My blogs this summer have touched on a recurring theme, how a plaintiff’s contributory negligence can diminish or defeat her case. As the best time of year to be in Chicago comes to a close, I have to bring this discussion full circle with one final observation I see in the great outdoors—the survival instinct is dying. And this evolutionary change will be judged in a courtroom.
You know what I’m talking about, it’s everywhere. Bikers wearing headphones, pedestrians looking at their phones oblivious to their surroundings, drivers texting, no one in the roadway using signals. I admit, I’m a student of the “old school” that taught engaging the human senses as a matter of life and death. “Stop. Look. Listen.” “Look both ways when you cross the street.” This is not just the stuff of Darwin, it’s what we learn in kindergarten. So why are people so willing to render themselves, deaf, dumb and blind and blithely entrust their well-being to the rest of the population?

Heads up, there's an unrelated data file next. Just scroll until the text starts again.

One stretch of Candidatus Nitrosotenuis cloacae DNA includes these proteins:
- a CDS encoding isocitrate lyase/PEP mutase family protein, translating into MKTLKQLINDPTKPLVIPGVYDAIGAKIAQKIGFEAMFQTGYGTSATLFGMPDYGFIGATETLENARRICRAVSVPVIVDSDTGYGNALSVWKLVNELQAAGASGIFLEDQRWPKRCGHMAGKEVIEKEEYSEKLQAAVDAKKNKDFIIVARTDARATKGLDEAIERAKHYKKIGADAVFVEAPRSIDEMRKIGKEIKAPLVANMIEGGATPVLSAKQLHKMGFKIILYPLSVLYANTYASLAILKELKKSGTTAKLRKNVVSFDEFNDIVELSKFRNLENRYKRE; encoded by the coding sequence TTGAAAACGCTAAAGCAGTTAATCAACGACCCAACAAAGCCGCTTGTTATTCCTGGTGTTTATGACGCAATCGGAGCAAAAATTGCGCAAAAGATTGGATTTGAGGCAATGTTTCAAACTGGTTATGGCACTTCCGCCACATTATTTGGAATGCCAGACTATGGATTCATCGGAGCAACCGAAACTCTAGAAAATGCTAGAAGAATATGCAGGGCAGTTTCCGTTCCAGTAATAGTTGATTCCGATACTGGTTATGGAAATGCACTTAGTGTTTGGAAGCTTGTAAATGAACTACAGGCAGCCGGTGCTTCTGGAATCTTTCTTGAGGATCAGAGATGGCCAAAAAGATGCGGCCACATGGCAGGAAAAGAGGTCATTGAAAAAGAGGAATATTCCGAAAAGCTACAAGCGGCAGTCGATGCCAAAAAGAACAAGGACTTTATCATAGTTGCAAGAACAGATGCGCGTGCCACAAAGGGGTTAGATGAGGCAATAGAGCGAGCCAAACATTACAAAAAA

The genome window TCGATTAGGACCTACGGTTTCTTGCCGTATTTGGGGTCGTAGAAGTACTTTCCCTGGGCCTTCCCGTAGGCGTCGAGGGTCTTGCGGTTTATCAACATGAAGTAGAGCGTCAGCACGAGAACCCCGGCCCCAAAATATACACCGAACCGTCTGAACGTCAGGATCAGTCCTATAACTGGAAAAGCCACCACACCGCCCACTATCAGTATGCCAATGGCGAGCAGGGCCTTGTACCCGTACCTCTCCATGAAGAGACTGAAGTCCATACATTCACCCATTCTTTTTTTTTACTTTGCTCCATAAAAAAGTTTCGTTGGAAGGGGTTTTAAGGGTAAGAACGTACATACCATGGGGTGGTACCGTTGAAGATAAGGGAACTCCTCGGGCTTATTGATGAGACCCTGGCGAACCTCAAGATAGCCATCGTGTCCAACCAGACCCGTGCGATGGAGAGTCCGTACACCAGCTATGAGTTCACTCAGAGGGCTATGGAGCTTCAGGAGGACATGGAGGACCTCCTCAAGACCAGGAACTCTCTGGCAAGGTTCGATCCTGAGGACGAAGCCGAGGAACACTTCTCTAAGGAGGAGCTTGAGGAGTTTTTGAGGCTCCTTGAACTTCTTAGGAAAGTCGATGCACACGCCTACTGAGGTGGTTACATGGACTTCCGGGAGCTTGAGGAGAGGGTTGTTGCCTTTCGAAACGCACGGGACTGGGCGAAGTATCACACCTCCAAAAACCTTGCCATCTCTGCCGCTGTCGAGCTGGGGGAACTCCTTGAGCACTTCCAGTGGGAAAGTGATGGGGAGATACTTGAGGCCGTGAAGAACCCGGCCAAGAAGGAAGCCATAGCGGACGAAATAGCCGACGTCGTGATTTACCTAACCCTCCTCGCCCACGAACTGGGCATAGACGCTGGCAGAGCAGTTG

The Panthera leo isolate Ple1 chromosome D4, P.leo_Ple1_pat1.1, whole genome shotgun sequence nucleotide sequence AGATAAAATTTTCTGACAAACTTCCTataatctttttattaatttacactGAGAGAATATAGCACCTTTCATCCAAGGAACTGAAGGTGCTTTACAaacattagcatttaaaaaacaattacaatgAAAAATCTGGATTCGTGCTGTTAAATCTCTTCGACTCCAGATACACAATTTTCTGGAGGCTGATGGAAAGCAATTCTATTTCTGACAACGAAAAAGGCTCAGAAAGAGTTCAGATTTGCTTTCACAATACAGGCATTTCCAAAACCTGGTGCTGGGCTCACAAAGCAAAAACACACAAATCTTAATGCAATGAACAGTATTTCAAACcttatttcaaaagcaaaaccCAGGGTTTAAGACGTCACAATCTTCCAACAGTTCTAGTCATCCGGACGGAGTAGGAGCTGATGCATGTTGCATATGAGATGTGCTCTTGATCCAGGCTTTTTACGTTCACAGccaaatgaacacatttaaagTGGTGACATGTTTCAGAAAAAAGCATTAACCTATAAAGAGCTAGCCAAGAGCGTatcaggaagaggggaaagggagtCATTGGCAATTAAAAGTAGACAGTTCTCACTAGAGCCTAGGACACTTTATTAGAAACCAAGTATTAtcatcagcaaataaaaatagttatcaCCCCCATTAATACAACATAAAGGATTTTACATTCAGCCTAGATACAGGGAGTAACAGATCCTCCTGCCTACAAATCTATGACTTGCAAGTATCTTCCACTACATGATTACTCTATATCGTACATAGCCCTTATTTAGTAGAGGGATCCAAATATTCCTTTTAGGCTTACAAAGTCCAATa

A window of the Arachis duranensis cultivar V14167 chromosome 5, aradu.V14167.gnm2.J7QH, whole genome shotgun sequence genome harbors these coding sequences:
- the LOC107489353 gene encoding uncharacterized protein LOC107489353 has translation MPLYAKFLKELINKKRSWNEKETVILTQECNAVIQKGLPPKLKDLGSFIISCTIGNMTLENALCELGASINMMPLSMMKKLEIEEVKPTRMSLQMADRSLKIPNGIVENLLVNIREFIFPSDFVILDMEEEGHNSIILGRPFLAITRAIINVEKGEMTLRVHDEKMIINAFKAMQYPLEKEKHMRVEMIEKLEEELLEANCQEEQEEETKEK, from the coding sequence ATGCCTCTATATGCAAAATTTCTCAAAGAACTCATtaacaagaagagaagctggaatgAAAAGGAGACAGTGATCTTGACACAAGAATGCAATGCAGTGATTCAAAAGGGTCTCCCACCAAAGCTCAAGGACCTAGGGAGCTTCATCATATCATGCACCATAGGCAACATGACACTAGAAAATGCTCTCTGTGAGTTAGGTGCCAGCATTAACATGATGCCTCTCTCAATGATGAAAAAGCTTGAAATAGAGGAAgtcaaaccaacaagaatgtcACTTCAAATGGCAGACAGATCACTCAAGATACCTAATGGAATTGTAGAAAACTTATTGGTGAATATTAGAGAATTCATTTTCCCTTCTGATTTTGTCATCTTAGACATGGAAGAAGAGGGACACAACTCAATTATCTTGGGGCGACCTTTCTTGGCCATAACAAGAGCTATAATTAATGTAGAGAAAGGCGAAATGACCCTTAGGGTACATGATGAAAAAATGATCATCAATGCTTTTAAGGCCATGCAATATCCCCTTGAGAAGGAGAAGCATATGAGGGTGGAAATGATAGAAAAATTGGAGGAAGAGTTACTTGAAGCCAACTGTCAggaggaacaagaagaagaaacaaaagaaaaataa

While this cultural phenomenon did not start with the Smartphone (remember the Walkman?), it has proliferated in that tiny, powerful technological device. Studies have shown accidents due to distraction are on the rise: https://www.usatoday.com/story/money/cars/2018/02/28/pedestrian-fatalities/376802002/. Those who are so dependent on it, so addicted to it or the magnitude of distraction it provides, that they cannot tear themselves away need to . . . “step away from the phone.”